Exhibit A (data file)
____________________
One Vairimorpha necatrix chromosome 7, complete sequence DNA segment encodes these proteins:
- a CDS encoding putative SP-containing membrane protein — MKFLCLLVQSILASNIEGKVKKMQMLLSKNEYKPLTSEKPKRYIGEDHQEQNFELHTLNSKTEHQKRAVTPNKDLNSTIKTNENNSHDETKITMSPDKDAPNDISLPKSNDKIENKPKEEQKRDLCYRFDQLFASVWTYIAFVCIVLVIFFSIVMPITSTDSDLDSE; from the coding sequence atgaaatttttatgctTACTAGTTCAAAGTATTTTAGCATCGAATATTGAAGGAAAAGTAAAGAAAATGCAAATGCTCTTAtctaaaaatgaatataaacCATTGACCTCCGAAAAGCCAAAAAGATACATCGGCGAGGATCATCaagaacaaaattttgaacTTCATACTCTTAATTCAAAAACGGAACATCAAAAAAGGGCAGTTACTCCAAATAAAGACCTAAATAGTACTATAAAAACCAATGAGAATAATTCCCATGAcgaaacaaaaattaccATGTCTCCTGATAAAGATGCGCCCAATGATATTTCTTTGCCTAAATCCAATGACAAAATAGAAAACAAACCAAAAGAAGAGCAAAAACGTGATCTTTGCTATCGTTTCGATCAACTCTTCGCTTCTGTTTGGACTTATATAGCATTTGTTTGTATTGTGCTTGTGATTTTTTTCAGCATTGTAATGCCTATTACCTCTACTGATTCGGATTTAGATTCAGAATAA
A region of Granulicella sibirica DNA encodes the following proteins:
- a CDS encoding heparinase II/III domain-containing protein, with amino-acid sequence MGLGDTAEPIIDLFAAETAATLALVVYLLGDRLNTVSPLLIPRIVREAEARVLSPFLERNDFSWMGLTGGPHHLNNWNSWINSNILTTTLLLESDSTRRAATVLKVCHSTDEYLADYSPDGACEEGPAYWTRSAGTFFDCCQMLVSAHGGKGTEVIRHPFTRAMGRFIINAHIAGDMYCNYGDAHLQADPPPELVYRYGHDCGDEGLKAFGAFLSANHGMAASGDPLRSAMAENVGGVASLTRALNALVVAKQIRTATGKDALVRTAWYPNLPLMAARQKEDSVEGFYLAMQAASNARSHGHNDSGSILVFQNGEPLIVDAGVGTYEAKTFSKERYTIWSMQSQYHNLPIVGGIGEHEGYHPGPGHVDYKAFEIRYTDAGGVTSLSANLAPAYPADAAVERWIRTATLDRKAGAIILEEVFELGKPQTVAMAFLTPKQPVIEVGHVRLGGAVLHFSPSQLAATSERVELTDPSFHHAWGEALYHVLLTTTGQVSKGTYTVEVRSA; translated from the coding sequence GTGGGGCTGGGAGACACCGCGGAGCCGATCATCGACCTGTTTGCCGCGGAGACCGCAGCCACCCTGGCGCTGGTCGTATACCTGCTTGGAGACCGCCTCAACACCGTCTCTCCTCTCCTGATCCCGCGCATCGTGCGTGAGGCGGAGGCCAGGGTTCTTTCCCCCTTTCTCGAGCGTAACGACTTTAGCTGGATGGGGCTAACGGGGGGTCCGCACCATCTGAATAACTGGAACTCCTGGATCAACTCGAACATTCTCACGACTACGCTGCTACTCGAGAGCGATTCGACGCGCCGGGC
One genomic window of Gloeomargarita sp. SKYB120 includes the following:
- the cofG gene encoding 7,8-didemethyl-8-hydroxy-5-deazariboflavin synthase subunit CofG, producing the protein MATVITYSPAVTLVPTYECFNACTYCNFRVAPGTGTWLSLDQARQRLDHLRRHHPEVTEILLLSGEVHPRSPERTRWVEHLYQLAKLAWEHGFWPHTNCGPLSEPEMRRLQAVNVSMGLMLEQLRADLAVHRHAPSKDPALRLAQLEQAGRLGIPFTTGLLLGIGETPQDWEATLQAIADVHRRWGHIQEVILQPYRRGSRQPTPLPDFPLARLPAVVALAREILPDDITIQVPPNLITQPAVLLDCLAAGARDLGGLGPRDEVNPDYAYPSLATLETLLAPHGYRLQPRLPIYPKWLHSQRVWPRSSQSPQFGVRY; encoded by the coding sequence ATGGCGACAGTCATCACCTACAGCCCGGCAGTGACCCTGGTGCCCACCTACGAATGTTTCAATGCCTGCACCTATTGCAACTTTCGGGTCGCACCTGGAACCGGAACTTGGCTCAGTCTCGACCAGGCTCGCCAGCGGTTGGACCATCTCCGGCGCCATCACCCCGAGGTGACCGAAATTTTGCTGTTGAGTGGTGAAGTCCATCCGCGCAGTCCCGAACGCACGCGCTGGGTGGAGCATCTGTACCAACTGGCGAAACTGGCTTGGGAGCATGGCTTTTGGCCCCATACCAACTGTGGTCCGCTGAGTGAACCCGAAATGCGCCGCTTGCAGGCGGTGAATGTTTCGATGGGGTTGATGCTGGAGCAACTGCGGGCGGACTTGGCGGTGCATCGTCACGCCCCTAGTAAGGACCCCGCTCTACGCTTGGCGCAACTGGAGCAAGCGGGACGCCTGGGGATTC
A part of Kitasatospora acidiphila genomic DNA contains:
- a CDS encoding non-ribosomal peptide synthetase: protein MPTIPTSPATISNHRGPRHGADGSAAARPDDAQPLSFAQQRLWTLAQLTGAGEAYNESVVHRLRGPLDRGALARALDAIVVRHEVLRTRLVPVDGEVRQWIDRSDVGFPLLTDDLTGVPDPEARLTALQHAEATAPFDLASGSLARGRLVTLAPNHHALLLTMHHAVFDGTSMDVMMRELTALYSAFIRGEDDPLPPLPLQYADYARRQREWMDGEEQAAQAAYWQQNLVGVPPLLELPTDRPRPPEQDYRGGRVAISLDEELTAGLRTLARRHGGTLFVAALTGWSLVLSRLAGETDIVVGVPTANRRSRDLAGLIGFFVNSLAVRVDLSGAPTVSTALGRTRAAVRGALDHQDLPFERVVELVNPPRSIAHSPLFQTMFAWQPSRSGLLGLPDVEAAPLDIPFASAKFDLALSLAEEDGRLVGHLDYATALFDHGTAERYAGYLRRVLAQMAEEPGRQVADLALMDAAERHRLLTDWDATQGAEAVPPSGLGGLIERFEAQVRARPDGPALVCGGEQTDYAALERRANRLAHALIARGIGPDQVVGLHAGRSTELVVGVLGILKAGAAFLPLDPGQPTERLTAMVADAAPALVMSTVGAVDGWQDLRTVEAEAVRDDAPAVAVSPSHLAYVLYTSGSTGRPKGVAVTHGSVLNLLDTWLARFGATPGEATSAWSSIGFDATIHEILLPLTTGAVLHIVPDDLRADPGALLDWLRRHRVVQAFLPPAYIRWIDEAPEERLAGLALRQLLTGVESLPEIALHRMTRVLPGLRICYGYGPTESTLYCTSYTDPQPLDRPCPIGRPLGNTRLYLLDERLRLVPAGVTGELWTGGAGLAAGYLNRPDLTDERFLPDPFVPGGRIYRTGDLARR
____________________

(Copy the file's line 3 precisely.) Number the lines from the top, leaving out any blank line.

A region of Granulicella sibirica DNA encodes the following proteins: